- It is important that you understand the difference between Nigiri Sushi (pieces of shellfish, fish or fish roe over rice balls); Makizushi (sushi rolled in sea weed, also known as ‘Maki’); Temaki (sushi hand rolls); Sashimi (chilled or sliced raw fish without rice); and Chirashi sushi (chilled or sliced fish served as “Sashimi” over a bed of rice). They may not appear different to you but the eating etiquette is different for each of these dishes.
- Immerse the topping side of the sushi into the soy sauce and eat it rice-side up. Make sure you do not pinch it too hard and keep it so that fish touches the tongue. If you dip the whole piece of sushi into the soy sauce, the rice in it tends to fall apart.
- Sushi must be eaten in one bite if possible, though two bites are generally acceptable. But whatever you do, do not place the sushi back into the plate if you have already taken a bite of it. Once you pick the whole sushi, eat the whole piece in one bite.
- If one whole of sushi is too heavy for you, it is acceptable to cut it into pieces. You can ask the chef to do it for you. Since in Japan, only samurais and chefs use knives, it is highly improbable that you would be provided with one at your meal table.
- Once you are done, lay your chopsticks on soy sauce, parallel to the sushi bar. This will let the chef know that you are done.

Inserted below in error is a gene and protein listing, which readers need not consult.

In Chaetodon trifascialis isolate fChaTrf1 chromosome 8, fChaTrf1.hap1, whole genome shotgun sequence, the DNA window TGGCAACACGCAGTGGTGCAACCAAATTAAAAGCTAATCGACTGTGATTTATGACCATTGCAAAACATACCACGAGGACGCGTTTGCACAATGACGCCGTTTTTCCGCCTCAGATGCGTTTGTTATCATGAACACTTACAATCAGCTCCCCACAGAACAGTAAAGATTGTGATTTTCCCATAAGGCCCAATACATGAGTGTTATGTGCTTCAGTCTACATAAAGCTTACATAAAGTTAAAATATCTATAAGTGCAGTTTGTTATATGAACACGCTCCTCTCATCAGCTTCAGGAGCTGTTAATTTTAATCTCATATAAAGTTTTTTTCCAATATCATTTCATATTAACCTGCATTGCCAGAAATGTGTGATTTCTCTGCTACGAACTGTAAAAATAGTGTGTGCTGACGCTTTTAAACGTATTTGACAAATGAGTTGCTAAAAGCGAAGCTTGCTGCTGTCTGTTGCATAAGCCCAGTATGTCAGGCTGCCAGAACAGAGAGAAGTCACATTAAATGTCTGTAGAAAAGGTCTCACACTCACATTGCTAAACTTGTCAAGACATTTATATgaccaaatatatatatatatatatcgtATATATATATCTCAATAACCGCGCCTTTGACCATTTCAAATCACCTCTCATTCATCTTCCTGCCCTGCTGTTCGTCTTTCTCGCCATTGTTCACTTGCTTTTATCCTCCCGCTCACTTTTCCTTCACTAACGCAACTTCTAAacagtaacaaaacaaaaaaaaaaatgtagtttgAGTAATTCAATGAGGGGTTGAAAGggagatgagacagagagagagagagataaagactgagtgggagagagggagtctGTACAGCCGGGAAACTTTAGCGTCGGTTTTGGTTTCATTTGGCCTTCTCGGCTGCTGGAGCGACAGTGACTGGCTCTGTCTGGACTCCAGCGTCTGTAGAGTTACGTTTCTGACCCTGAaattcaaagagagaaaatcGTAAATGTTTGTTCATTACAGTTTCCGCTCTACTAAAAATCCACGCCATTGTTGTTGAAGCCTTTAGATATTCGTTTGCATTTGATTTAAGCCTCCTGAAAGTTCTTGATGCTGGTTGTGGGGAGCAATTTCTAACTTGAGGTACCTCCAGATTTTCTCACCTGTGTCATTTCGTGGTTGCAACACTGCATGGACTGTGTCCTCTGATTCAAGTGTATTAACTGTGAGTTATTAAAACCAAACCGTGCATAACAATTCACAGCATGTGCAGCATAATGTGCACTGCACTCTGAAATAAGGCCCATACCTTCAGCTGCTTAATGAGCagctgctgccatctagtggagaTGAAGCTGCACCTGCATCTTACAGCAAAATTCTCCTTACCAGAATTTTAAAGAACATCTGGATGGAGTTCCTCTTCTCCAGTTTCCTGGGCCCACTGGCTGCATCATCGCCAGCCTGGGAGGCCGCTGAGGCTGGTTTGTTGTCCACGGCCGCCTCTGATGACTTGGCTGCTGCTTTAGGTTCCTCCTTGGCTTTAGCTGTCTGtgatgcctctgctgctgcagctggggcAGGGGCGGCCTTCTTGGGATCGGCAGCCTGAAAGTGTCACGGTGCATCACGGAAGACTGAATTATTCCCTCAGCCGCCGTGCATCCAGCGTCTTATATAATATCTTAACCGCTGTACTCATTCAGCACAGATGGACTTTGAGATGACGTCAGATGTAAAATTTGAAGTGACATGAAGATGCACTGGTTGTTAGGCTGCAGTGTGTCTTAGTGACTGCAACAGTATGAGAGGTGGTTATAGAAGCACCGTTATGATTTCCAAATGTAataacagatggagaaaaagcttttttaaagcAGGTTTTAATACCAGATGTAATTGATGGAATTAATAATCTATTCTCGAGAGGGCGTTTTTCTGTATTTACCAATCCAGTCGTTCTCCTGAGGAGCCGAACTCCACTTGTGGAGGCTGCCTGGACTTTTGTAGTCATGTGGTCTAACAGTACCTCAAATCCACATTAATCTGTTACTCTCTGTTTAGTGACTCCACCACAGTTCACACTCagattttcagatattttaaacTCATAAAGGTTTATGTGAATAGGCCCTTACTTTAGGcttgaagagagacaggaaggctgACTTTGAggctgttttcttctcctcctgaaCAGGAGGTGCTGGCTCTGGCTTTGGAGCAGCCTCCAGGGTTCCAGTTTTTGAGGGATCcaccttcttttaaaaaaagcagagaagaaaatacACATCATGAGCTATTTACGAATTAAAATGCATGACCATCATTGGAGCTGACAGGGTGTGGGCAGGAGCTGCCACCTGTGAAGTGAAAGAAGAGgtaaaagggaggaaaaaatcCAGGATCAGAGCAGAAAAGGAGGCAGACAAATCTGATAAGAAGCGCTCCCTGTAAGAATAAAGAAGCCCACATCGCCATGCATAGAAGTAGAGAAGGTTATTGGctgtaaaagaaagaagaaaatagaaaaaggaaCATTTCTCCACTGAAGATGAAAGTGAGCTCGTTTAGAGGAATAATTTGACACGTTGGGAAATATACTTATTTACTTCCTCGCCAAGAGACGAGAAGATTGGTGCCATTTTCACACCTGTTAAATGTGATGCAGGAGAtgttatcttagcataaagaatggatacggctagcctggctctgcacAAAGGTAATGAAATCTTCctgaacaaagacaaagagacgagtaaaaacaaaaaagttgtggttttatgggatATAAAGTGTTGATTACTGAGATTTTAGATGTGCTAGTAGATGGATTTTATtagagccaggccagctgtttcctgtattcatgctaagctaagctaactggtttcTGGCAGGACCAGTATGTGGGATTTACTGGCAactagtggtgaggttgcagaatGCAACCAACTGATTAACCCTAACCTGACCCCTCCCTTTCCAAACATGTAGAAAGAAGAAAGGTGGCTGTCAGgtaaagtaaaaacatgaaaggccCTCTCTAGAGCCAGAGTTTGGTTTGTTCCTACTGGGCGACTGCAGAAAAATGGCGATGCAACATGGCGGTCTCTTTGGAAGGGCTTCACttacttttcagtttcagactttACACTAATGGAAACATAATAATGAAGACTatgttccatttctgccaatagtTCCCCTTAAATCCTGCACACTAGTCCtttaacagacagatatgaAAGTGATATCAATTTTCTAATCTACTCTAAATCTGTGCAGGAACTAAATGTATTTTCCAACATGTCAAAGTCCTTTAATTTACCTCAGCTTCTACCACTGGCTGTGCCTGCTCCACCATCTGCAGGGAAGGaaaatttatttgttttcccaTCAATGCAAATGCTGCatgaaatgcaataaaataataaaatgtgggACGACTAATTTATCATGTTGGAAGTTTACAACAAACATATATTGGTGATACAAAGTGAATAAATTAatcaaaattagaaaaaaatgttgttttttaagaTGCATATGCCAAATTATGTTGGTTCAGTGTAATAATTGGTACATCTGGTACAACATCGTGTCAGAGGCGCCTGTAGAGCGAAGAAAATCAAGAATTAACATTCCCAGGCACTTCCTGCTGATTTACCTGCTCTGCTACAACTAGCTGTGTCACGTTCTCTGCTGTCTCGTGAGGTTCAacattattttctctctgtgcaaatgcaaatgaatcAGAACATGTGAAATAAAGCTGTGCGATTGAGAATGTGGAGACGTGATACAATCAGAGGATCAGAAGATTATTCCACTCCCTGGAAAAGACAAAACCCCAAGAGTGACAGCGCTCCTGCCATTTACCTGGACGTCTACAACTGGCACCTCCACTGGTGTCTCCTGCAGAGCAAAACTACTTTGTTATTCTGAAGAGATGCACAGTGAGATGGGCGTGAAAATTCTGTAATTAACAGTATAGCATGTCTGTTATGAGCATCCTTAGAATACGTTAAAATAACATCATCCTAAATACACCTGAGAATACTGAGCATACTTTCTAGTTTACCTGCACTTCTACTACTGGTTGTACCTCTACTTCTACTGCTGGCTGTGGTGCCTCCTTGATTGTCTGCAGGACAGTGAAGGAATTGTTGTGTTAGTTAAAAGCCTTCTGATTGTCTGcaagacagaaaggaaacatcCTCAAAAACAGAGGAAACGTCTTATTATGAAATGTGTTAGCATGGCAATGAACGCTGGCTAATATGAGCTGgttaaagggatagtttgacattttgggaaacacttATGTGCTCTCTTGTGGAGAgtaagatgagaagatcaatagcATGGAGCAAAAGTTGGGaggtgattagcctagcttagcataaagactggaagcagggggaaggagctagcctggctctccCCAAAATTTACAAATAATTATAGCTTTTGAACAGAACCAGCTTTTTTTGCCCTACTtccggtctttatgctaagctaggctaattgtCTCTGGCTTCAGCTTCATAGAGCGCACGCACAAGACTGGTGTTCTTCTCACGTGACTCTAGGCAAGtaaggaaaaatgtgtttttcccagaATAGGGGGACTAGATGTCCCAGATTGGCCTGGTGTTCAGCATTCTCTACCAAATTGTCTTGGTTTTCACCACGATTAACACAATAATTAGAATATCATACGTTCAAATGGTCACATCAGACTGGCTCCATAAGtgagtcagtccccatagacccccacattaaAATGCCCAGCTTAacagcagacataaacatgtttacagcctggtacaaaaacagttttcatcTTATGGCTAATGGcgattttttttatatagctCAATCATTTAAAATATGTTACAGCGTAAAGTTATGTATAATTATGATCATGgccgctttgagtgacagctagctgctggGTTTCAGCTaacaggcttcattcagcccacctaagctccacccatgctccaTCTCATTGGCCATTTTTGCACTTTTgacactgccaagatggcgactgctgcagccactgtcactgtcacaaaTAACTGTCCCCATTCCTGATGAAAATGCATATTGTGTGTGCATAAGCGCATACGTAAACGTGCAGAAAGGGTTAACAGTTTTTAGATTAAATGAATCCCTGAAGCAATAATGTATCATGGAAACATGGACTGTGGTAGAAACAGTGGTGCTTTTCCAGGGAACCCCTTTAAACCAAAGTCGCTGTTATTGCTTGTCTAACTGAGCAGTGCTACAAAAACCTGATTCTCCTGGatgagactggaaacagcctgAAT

- Sushi can also be eaten with hands; no chopsticks required. It is actually more common than using chopsticks for Sushi. When you eat ‘Nigiri-zushi’ (hand-pressed sushi), pick one piece of sushi with your thumb and middle finger, placing the index finger onto the sushi, and delicate place the sushi in your mouth at one go. Do not take a bite and place the remaining half on the plate; it is considered impolite.
- Sushi must be eaten as fresh as possible after it is served. You should not eat other things while you eat sushi.
- The condiments that are served with sushi are wasabi, a mustard-like light green sauce, and soy sauce.
- Wasabi does not have a flavour of its own but when added to sushi, it brings about the flavour of the dish while reducing the fishiness of sushi which is made of fresh or raw fish.
- Remember not to eat sushi with pickled ginger though you might see a lot of people doing just that. Ginger is meant to clean the appetite while you change from one type of sushi to another or after eating another dish. Ginger also prevents the queasy feeling one gets after eating fish as fish sometimes can upset one’s stomach. Therefore, have ginger once you are done with sushi.
Sushi is a traditional food and it is only natural that you eat it in proper traditional ways. The failure to do so might upset or humiliate the chefs. Irrespective of whether you are a first time sushi-eater or a culinary enthusiast, keeping track of all the etiquettes and rules is not always easy. With the ever-evolving food etiquette around the world, even the sushi etiquette has changed from what it used to be. You might find it hard to keep track of these rules all the time but as long as you admire this dish wholeheartedly, nothing can bar you from enjoying it to the core. So, take it easy and go digging into that lip-smacking plate of sushi you’ve been drooling for.